One of my homepage's purpose is to introduce you to Indonesia. Even though Indonesia is one of the Philippines' closest neighbours, geographically and ethnically, I bet not many people here (in the Philippines) know about it. Well, sometimes the newspapers here have some news about Indonesia....and their favorite topics are those related to East Timor. Occassionally columnists like Soliven, Farolan, and Abaya (Philippine Star) write/comment about Indonesia. These days haze from forest fires in Sumatra, Kalimantan, and Irian Jaya is a favorite topic throughout South East Asia (I guess).
Check out the South East Asia map above. You'll find Indonesia is right south of the Philippines. Jakarta on Java island the capital. There are more than 17,000 islands in the Indonesian archipelago that stretches from West to East. The distance from the westernmost point to the easternmost point is approximately like that from California to Maine in the U.S. On February 4, 1997 Indonesia got its 200 millionth citizen. Can you imagine how the country feed 200 million mouths? Fortunately, most productive couples have adopted birth control (the government prefers the term family planning) so that the population growth rate now is approximately 1.6-1.7% per annum. Imagine if birth control/family planning is not exercised.
The majority of Indonesians is of Malayan stock. No wonder that Indonesians and Filippinos are so much alike. Some Indonesian languages (we have more than 300 languages) are similar to Filippino languages. Most of us have the local language, not Indonesian, as the first language. Indonesian (formally it is called Bahasa Indonesia.. Bahasa means language) originates from Malay (also the language of Malaysia and Brunei) and in its development borrows words from Sanskrit, Arabic, Chinese, Spanish, Portuguese, Dutch, English and many more languages. Check out the Indonesian Language section to learn a little bit about it.
Even though the majority of Indonesians adheres to Islam (approximately 85%), there is an amazing diversity of religions and a commendable degree of religious tolerance. From the time of the Dutch, pockets of Christianity have continued to exist on the islands of Timor and Flores (brought by Portuguese missionaries), in the Lake Toba region of north Sumatra (introduced by German missionaries), the Tanatoraja area of South Sulawesi, the interior of Kalimantan, north Sulawesi, Maluku islands, and Irian Jaya. Before the spread of Islam, Sumatra was predominantly Buddhist and Java was predominantly Hindu. Hindu, however, is still the predominant faith of the Balinese.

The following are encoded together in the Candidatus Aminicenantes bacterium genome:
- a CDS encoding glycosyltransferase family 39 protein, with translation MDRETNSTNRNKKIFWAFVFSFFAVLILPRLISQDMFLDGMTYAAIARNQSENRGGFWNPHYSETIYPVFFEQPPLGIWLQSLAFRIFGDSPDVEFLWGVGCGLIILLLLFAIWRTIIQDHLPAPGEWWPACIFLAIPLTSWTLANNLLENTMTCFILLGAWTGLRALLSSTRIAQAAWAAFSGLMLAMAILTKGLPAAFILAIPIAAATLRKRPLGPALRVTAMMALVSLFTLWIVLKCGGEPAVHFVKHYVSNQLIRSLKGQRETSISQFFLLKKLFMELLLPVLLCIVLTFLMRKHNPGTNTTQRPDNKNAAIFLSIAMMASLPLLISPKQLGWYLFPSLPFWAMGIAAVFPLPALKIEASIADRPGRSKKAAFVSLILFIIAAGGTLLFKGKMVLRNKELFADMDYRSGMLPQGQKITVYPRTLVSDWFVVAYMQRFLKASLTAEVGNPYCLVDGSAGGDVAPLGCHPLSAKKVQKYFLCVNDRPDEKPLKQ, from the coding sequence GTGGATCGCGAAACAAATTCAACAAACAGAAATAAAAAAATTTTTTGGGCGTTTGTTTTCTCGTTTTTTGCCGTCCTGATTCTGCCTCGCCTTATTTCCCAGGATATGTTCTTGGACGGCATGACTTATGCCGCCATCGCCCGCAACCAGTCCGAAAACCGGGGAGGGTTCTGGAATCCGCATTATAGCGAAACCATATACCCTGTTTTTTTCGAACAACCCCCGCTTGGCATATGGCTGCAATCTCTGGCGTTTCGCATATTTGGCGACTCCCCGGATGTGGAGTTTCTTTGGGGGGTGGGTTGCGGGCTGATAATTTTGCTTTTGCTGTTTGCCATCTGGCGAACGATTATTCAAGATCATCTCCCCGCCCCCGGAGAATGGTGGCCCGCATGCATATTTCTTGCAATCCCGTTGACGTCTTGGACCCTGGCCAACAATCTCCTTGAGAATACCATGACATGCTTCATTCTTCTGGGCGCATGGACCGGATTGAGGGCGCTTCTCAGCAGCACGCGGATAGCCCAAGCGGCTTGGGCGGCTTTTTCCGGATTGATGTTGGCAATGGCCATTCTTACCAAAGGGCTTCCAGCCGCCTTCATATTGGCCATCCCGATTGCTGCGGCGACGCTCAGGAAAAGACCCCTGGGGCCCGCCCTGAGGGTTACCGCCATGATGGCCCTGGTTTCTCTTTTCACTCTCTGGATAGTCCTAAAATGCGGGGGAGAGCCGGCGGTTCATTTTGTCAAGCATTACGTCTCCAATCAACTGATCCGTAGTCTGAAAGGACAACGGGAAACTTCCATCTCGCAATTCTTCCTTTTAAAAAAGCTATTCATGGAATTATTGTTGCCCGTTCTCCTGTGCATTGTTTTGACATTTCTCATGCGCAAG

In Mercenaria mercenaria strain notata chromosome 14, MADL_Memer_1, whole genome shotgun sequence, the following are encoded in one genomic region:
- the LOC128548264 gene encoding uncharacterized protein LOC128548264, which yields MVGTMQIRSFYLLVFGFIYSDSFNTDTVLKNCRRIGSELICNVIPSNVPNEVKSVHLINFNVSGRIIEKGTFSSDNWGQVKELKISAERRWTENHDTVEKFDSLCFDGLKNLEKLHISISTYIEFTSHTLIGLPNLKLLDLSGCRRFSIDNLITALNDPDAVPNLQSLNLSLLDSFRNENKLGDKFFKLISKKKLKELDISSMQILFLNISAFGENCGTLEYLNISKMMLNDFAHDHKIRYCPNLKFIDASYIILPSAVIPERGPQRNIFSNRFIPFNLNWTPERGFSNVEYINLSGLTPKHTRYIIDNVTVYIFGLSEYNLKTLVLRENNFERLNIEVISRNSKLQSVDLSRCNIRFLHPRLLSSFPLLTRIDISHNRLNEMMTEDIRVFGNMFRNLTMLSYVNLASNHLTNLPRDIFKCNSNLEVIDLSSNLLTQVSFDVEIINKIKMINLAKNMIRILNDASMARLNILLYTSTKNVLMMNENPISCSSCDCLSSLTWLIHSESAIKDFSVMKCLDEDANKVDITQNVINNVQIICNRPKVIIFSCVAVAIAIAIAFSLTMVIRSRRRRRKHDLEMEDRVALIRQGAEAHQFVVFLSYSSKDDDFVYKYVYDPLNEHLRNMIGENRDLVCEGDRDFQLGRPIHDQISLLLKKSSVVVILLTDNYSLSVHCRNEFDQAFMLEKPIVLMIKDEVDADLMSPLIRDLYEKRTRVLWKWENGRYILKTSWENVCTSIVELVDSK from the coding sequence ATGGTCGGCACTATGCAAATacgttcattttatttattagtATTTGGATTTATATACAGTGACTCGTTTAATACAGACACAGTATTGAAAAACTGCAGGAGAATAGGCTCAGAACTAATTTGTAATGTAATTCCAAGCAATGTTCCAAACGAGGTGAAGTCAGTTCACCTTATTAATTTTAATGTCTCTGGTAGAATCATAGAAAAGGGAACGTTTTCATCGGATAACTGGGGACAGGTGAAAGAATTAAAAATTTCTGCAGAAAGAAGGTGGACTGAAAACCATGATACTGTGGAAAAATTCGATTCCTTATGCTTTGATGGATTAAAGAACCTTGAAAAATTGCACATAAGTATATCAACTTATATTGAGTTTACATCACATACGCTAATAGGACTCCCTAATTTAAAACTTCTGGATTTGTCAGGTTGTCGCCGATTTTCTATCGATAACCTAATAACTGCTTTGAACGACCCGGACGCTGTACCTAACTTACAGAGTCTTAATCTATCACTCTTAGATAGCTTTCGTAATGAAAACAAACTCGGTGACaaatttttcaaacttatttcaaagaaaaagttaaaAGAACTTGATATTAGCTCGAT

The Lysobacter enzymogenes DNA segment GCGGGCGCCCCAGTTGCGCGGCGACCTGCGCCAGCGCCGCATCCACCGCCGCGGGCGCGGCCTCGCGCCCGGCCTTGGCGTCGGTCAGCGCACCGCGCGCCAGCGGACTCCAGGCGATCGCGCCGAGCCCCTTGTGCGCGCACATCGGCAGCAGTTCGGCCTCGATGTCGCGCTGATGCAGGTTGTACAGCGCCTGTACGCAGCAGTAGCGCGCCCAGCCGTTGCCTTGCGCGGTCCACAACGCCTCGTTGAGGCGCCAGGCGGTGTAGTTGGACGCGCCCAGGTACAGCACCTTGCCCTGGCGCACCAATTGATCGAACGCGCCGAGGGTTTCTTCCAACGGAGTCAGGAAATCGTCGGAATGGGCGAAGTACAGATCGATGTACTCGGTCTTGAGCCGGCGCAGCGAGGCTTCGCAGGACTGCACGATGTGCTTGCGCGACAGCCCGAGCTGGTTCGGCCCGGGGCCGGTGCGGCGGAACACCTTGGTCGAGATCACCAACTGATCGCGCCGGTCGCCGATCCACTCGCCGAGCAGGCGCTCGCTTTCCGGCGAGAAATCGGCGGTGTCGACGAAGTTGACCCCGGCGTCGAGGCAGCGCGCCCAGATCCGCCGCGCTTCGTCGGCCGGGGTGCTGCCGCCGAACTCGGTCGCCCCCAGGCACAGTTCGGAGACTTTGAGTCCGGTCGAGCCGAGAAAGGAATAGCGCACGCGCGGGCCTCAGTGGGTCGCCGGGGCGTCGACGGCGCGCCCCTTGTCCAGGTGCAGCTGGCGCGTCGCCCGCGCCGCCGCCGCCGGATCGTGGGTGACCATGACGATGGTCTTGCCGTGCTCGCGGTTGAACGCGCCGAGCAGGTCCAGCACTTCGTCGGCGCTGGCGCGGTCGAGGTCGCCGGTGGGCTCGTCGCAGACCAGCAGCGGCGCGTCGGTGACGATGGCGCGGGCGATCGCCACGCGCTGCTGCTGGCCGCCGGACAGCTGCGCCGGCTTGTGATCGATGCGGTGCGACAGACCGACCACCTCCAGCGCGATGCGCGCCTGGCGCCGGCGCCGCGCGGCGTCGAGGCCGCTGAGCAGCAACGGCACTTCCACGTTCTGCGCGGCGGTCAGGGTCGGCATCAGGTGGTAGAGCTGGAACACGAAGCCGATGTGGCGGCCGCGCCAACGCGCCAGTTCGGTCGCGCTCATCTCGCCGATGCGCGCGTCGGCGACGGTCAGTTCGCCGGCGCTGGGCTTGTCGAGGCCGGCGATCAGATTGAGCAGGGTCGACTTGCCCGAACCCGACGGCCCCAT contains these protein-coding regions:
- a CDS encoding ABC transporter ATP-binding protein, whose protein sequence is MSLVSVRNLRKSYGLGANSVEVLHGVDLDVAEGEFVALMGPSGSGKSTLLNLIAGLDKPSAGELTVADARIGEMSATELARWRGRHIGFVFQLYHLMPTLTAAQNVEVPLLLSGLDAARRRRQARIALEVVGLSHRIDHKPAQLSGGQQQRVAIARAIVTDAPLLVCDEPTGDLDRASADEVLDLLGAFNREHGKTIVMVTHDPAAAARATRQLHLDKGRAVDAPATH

I found a homepage owned by a 12-year old very interesting if you want to know a little bit more about Indonesia. CLICK HERE for information about Indonesia's 27 provinces. The page has pictures of traditional costumes and music of the provinces.
...or use any search engine to know more about Indonesia. I recommend that you use Webferret, available for free from FerretSoft. To know how Indonesian and others think about the country subscribe to the relevant newsgroups. I can name at least two newsgroups: soc.culture.indonesia and alt.culture indonesia. The discussions there are in Indonesian and English. However, I have no opinion about the discussions there.
Bahasa (meaning language) Indonesia is the official language as well as the lingua franca of Indonesia. Many non-native speakers tend to say that it is one of the easiest language in the world. To some extent it is true ... if we are talking about the informal language. To properly use the formal language, however, even native Indonesians find it quite difficult. Many Indonesians are not good in grammar .... they tend to use Indonesian using their local language(s) structure. Government officials are among those whose Indonesian are "bad."
Some examples of the usage of pronouns would portray the difficulties and complexities of the Indonesian language. In English we use you to address the person we talk to, regardless of his/her age, position, relationship, etc. In Indonesian there are several pronouns that we have to carefully choose depending on the person's relative position to us. Here are the common choices :
What is your name?
Siapa (who) nama (name) kamu (or just mu = mo in Tagalog) / anda / saudara / bapak / ibu / engkau. Which pronoun to use when we ask a government official? Normally we use bapak or ibu.
The easy part of Indonesian is the absence of tenses. We don't have present, past, and future tenses. We just simply add the time frame.
I went to Mega Mall yesterday - Saya (I) pergi (go) ke (to) Mega Mall kemarin (yesterday). We use pergi for go regardless of the time frame. In Tagalog: pumunta for past, or pupunta for future (am I right?).
I will go to Mega Mall tomorrow morning - Saya (I) akan (will) pergi (go) ke (to) Mega Mall besok (tomorrow) pagi (morning).
In the mean time you may check an on-line English-Indonesian dictionary. Just check this link http://www.geocities.com/CapeCanaveral/1999
If you are interested in simple English-Indonesian-Tagalog phrases click here